Google to run Firmina subsea cable between US and Argentina

The tech giant hopes this will help improve Google services for users in South America

Google will build an open subsea cable between the US and Argentina in a bid to improve Google services for users in South America.

The cable, named after Brazilian abolitionist and author Maria Firmina dos Reis, will run from the East Coast of the US to Las Toninas, Argentina, with additional landings in Praia Grande, Brazil, and Punta del Este, Uruguay, the company announced yesterday.

The tech giant claimed the cable will be the longest in the world capable of running entirely from a single power source at one end of the cable if the other power source becomes temporarily unavailable.

The company said the cable's 12 fibre pairs will carry traffic quickly and securely between North and South America, giving users fast, low-latency access to Google consumer and cloud services.

A simple map of North and South America showing the Firmina cable's route

"This is great news for the region which shows a continuation of investments to guarantee access to digital services, which became essential during the COVID-19 pandemic," said Argentina's secretary of public innovation Micaela Malcolm in a tweet.

Data travels along these submarine cables as pulses of light inside the cable's optical fibres, which is then amplified every 100km with a high-voltage electrical current supplied at landing stations in each country. While shorter cable systems can benefit from the higher availability of power feeding from a single end, this is typically less effective in longer cables with large fibre-pair counts.

Related Resource

IT Pro 20/20: What the EU's new AI rules mean for business

The 17th issue of IT Pro 20/20 considers the effect of new regulations on the IT industry

IT Pro 20/20 Issue 17 - What the EU's new AI rules mean for businessDOWNLOAD NOW

However, Google's new cabling system will be the longest ever to feature single-end power feeding capability, achieved by increasing the supplied voltage by 20% thanks to its "highly-resilient design".

The Firmina system is the company's 16th sub-sea cable investment, following the building of the Equiano and Grace Hopper networks.

Google's other cable to South America, dubbed 'Curie' after Marie Curie, runs from the US to Chile. The company tested the cable in November 2019 and began transmissions in 2020, carrying data at 73 Tbits/sec between the two regions. It made Google the first non-telecommunications company to create a private intercontinental network and was the first one installed in Chile for 20 years.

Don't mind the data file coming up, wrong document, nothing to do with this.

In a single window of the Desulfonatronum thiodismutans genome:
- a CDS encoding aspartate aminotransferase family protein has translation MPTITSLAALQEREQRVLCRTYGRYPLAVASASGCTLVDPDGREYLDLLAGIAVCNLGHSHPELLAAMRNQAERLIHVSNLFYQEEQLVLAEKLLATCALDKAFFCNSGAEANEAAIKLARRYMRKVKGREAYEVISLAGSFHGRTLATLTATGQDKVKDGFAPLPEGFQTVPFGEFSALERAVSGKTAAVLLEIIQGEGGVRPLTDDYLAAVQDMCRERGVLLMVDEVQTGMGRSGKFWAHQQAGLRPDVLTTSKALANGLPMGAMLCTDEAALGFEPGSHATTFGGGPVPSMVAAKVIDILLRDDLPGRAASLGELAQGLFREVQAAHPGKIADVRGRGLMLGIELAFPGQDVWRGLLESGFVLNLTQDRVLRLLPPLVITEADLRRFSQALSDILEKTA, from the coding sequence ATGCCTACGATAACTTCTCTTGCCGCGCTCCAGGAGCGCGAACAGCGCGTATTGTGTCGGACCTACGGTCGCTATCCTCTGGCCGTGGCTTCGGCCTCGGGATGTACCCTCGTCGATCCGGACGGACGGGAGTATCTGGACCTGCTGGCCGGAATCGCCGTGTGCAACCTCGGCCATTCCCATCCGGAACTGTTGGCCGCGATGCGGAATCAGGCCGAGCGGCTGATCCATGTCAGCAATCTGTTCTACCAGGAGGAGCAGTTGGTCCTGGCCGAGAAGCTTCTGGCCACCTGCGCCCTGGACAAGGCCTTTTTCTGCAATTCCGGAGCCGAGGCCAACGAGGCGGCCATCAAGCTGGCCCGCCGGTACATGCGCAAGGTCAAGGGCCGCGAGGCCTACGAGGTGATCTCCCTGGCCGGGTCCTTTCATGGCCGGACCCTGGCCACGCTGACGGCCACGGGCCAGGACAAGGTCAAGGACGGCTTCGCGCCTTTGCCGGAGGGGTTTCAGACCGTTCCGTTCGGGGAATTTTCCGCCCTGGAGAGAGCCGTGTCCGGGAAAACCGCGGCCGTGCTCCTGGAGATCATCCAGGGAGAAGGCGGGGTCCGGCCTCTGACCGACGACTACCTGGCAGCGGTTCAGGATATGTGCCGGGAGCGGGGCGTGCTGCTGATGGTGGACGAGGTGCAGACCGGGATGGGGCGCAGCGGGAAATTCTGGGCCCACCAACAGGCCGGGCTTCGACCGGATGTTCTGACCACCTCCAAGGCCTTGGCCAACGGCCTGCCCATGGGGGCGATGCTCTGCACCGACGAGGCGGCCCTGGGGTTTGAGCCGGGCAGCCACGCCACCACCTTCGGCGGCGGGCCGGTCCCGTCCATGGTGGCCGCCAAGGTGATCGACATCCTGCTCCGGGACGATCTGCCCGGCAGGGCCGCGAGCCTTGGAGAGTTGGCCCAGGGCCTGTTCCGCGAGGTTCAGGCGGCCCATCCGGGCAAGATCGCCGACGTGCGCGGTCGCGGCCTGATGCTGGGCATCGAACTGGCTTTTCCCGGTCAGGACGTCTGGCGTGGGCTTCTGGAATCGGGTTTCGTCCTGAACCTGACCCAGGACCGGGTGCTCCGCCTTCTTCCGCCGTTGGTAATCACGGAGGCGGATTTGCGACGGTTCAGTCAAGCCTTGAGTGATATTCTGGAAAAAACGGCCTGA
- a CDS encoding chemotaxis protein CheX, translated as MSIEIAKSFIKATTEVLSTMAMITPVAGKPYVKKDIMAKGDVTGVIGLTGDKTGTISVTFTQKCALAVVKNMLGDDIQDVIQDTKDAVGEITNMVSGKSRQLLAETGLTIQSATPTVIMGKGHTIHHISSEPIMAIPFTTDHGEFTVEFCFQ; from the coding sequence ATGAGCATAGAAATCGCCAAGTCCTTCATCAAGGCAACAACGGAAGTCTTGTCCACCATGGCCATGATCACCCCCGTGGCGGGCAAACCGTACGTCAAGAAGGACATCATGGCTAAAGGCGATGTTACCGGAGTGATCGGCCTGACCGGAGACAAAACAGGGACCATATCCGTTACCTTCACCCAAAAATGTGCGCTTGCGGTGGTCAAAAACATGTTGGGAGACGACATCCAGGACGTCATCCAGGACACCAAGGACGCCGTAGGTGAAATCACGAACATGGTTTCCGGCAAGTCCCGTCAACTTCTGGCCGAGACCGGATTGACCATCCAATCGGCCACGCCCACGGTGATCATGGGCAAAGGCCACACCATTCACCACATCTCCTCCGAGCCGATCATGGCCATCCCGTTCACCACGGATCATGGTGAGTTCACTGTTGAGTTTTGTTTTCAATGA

Featured Resources

The definitive guide to warehouse efficiency

Get your free guide to creating efficiencies in the warehouse

Free download

The total economic impact™ of Datto

Cost savings and business benefits of using Datto Integrated Solutions

Download now

Three-step guide to modern customer experience

Support the critical role CX plays in your business

Free download

Ransomware report

The global state of the channel

Download now

Recommended

Google’s Grace Hopper subsea cable lands in Cornwall
Infrastructure

Google’s Grace Hopper subsea cable lands in Cornwall

15 Sep 2021
South Korea fines Google for abusing Android dominance
Policy & legislation

South Korea fines Google for abusing Android dominance

14 Sep 2021
Google handed user data to Hong Kong authorities despite pledge
privacy

Google handed user data to Hong Kong authorities despite pledge

13 Sep 2021
Google and Microsoft's hybrid work battle shows the narrative is just as important as the technology
collaboration

Google and Microsoft's hybrid work battle shows the narrative is just as important as the technology

9 Sep 2021

Most Popular

How to find RAM speed, size and type
Laptops

How to find RAM speed, size and type

17 Sep 2021
What are the pros and cons of AI?
machine learning

What are the pros and cons of AI?

8 Sep 2021
Best MDM solutions 2020
mobile device management (MDM)

Best MDM solutions 2020

17 Sep 2021